My own 2018 research project was on experiences of migration. The digital impact on this project is threefold. For one, vast amounts of social data on migration are available in open online databases instigated by policymakers and governments, such as KIS (Kennisplatform Integratie & samenleving) and various European websites. Secondly, we can find several websites and communication platforms constructed by migrants and migrant organizations themselves (cf. wijzijnhier.org). Thirdly, there are interesting online sources (videos, reading blogs) on the performance of migrant authorship and even on that of ‘migrant celebrities’. The aim of this project is to combine social online data and 'small' stories with knowledge drawn from literary sources (a corpus of 25 recently published literary texts on migrant experiences) and documentary sources (a corpus of 10 movies and documentaries). The focus of the project is on migrants' experiences (Erfahrung & Erlebnis), and on the question if and how experiences can be relived ‘aesthetically’ (in an artistic format).


What do you expect will change in 2019 regarding the impact of digital culture on your research?

In 2018, I started thinking about the renewed applicability of ‘old’ aesthetic notions in the digital context. On the one hand, we can observe that concepts such as meaning, creativity, fictionality, and the sublime, still relate to certain artistic (avant-garde) practices that can be found and are discussed online. On the other hand, it becomes clear that the 'autonomy' of Art, and thus its subversiveness and uniqueness, is challenged by various digital practices (from copy/paste and fan re-writing to taking works and textual forms out of a context and composition, and so on). My assumption is that we should revisit poststructuralist philosophers such as Jean-François Lyotard and Jacques Derrida. I propose to rethink the digital context as a dynamic textual universe, from which we cannot escape (‘il n’y a pas dehors texte’, as Derrida postulated), but in which we can find counter-strategies, new forms of creativity to use and manipulate the algorithms that envelop us.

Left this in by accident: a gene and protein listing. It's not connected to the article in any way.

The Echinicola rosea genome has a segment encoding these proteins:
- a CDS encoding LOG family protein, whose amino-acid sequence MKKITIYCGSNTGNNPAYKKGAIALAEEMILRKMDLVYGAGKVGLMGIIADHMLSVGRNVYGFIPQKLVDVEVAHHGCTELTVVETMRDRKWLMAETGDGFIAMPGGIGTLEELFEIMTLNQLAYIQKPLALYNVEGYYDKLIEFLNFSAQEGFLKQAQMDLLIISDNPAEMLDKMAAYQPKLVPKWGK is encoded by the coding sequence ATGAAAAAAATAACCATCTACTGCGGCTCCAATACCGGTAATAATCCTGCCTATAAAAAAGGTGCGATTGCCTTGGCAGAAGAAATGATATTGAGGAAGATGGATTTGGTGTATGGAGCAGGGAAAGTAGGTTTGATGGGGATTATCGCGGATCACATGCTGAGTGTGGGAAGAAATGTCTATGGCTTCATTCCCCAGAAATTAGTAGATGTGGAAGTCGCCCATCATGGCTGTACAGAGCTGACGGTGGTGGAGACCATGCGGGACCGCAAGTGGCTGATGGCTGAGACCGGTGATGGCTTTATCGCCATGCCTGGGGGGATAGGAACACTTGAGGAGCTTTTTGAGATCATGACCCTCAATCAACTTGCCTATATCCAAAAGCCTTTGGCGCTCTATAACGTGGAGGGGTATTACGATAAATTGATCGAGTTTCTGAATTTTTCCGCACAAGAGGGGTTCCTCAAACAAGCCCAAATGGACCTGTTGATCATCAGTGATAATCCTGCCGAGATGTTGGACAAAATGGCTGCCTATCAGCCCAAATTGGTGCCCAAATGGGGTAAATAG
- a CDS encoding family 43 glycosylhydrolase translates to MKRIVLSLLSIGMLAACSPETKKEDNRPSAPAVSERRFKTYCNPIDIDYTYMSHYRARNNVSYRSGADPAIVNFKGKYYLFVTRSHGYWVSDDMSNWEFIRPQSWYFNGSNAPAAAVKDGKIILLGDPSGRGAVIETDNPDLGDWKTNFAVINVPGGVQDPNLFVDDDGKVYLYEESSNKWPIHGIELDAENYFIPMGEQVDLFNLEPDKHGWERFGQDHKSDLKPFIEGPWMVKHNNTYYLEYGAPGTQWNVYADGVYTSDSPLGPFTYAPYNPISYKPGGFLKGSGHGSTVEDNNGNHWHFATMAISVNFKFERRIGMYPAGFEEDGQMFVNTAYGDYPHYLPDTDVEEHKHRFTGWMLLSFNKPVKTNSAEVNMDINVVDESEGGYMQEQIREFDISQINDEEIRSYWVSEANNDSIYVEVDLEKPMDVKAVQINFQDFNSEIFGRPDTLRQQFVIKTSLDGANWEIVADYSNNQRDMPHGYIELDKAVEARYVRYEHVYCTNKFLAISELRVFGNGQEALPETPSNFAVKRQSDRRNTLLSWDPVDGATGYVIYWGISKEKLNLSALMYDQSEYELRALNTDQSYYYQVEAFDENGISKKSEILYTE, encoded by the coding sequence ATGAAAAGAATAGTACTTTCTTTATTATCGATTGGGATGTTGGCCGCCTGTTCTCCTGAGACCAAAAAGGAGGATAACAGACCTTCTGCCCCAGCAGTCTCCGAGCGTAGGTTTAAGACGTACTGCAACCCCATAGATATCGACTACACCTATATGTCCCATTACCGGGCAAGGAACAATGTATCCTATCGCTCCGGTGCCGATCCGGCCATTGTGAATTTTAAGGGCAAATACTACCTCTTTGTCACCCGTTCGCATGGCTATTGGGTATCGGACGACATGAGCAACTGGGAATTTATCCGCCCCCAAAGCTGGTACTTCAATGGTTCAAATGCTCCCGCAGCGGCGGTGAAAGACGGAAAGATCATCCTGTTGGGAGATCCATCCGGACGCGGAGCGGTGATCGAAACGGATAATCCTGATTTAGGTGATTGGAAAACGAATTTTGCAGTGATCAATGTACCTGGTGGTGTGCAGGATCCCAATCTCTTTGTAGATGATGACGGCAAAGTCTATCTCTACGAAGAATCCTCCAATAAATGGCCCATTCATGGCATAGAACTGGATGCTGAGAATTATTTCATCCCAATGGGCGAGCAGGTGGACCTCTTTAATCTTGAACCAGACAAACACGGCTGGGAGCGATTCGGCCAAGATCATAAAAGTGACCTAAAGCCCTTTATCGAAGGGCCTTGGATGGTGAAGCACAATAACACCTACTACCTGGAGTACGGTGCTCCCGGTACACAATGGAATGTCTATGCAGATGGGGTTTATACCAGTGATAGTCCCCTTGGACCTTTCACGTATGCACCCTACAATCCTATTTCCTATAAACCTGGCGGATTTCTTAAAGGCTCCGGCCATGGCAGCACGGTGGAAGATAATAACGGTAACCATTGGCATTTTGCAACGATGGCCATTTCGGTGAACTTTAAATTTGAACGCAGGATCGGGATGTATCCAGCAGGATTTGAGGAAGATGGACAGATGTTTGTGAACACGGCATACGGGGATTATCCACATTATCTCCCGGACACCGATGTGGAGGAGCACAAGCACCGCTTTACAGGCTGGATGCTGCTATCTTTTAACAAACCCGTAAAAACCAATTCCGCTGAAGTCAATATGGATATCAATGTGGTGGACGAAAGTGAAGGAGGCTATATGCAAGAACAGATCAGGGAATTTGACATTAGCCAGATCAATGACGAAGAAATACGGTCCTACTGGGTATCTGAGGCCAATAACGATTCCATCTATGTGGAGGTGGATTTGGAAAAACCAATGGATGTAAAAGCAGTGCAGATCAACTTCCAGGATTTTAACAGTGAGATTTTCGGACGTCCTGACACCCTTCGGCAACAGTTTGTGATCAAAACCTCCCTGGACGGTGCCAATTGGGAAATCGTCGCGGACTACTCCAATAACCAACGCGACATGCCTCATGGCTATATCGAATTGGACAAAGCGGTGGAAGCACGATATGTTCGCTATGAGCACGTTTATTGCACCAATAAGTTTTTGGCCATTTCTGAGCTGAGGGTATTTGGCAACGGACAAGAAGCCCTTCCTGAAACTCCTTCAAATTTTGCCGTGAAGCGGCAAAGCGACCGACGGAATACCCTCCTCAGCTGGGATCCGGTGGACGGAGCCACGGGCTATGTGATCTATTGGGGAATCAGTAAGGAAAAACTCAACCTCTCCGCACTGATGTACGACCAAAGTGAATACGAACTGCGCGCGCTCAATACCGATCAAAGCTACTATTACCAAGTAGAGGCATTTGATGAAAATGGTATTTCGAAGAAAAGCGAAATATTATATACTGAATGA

My assumption is that we should revisit poststructuralist philosophers such as Jean-François Lyotard and Jacques Derrida to rethink the digital context as a dynamic textual universe

This, of course, is work in progress, but inspiration can be found already in the work of colleagues such as Geert Lovink, Social Media Abyss (2016), Iris van der Tuin, Inaugural address December 2018, and Vincent Miller, The Crisis of Presence in Contemporary Culture (2016).